The system used by Ducati uses two, one on each side of the wheel to insure against precisely such an occurrence.

Why, also, is the failure mode of the traction control system to switch off completely? With so many inputs, why remove TC, instead of ramping it up to a very high level, protecting riders from such an event? Is it a conscious decision to put control back in the hands of the riders, in the hope that they can continue the race, duly warned that the TC is not working correctly?

The answer to these questions is known only inside HRC, and is unlikely to ever emerge. When I asked Livio Suppo whether Honda will take another look at the design of the sensor and cable, he said merely, ‘yes’, and then walked away.

Then to the question of contact. Did the contact cause the crash? It is true that the contact caused the damage which caused the crash, but could Marc Marquez be reasonably expected to know that such relatively minor contact cause such a major incident?

If one rider hits another with sufficient force to run them off the track or cause them to crash, then they may be assumed to have been aware of the consequences of their action. But does a relatively minor contact – large enough for Pedrosa to register it, but small enough for it not to knock him off his line – which dislodges a sensor in a vulnerable location constitute foreknowledge of the consequences of their action?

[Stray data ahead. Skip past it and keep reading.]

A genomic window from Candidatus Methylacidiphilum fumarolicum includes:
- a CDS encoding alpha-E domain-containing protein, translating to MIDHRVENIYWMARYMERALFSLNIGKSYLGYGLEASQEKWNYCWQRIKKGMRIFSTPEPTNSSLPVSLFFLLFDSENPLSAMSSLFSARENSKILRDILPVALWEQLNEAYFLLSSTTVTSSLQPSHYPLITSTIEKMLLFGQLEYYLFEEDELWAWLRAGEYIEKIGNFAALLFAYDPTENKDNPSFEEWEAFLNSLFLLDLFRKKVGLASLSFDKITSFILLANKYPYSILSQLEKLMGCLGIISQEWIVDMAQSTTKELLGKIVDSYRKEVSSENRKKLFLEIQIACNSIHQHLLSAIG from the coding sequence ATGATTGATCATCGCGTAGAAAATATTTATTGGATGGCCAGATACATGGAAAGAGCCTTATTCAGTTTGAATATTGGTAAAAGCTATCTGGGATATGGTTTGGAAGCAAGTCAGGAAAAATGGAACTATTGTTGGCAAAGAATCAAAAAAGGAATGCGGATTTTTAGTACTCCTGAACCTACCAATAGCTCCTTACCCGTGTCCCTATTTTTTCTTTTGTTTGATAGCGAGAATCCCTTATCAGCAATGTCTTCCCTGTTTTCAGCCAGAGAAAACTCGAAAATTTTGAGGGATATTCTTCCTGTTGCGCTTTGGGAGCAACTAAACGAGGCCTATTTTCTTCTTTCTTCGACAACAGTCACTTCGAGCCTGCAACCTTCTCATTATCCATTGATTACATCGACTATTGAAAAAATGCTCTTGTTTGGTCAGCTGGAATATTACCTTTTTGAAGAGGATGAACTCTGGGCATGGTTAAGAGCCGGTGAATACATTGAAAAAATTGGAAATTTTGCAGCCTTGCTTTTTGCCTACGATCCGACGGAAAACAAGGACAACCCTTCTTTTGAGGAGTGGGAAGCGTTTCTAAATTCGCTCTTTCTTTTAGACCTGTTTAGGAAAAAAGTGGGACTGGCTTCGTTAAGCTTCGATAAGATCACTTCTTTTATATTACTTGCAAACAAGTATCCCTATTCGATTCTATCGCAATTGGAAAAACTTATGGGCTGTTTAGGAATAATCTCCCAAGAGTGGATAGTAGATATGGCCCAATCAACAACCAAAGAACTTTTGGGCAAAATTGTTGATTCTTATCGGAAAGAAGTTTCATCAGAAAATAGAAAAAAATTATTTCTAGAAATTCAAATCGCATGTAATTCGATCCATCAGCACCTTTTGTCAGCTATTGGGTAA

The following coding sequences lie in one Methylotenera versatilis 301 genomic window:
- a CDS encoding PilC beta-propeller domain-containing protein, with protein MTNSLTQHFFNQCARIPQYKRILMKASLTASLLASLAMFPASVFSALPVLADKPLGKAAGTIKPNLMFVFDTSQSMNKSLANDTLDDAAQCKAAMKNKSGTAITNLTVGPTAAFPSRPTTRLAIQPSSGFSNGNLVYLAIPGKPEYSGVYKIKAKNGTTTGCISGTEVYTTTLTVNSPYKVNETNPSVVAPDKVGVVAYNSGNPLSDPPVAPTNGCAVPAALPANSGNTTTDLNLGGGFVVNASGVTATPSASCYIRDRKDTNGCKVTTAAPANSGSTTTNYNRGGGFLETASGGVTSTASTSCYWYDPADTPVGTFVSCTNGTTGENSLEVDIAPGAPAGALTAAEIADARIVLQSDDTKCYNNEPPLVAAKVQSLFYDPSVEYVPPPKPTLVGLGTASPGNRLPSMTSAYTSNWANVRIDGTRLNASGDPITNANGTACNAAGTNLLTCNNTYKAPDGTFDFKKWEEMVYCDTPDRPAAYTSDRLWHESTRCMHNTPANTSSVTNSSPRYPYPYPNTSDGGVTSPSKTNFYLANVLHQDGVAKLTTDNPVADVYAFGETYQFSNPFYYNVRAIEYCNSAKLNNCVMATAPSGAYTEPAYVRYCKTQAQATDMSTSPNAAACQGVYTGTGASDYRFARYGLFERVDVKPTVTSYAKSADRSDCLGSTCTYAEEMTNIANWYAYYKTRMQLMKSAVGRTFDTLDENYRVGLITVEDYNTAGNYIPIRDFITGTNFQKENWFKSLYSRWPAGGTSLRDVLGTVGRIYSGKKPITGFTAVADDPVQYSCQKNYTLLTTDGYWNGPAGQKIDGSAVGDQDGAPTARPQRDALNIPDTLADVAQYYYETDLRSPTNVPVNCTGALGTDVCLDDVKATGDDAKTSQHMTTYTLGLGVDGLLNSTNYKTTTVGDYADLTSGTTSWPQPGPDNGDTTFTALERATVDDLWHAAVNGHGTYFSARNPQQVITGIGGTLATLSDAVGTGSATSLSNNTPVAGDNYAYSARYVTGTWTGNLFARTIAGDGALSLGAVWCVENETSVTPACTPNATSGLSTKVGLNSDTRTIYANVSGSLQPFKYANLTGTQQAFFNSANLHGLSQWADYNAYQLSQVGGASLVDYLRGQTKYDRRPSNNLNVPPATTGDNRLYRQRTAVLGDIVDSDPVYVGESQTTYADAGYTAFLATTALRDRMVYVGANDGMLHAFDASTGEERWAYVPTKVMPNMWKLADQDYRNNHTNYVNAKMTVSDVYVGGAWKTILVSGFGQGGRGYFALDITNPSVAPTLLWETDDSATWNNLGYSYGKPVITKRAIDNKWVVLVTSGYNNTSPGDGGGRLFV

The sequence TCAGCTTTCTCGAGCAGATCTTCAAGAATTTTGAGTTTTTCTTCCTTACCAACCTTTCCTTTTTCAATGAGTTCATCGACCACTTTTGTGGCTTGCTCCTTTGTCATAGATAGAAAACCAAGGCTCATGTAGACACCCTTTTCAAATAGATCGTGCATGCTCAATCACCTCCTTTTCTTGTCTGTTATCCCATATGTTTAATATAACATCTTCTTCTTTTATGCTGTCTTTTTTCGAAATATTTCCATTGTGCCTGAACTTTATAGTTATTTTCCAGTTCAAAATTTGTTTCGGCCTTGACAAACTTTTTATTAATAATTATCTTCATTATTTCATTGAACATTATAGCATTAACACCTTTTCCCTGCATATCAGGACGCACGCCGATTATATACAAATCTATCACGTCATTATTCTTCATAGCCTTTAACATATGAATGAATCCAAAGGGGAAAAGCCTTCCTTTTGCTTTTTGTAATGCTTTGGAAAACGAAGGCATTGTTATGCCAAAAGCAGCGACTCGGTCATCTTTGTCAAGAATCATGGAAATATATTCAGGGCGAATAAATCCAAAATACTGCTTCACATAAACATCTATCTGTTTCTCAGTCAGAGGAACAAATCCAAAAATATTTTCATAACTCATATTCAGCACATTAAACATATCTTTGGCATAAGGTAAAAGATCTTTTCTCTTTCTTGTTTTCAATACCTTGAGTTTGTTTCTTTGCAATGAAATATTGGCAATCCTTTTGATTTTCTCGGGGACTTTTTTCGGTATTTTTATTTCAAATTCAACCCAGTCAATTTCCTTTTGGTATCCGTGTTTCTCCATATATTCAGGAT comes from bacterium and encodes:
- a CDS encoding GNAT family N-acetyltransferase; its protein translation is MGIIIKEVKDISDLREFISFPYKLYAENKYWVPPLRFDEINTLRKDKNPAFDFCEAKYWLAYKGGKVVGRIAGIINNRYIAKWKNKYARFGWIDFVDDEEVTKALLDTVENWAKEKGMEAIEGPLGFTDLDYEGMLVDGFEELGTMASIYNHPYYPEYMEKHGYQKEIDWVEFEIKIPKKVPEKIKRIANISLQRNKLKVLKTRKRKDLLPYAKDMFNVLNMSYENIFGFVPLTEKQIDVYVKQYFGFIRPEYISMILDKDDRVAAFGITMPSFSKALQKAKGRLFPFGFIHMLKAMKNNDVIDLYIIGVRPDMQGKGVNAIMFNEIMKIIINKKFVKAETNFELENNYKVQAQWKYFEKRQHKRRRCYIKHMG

Should contact be allowed at all? The previous Race Director Paul Butler certainly believed so, as long as such contact was an unintentional consequence of a racing move.

There is something to be said for that argument: If contact were to be punishable by exclusion, then the Moto2 and Moto3 grids would be permanently down to ten riders or less. The thrilling battle between Scott Redding and Pol Espargaro at Aragon would have seen both riders excluded, both men having pushed each other to the very limit, yet neither complained.

Does Marc Marquez have previous form for contact? Certainly. His 2011 crash with Ratthapark Wilairot was perhaps the low point of his career, and the fact that he was not banned for at least one race was a black mark against former Race Director Butler.

Dani Rivas received a two-race ban for a less dangerous incident at Silverstone this year, a sign perhaps that new Race Director Mike Webb is taking such incidents more seriously.

Marquez has also come close to running into the back of riders in braking maneuvers throughout his career, though he has bettered himself since moving to MotoGP, something he says is a conscious effort to be more careful. And yet at Jerez – before the clash with Lorenzo – Marquez nearly ran into the back of Lorenzo a number of times, especially at the end of the back straight.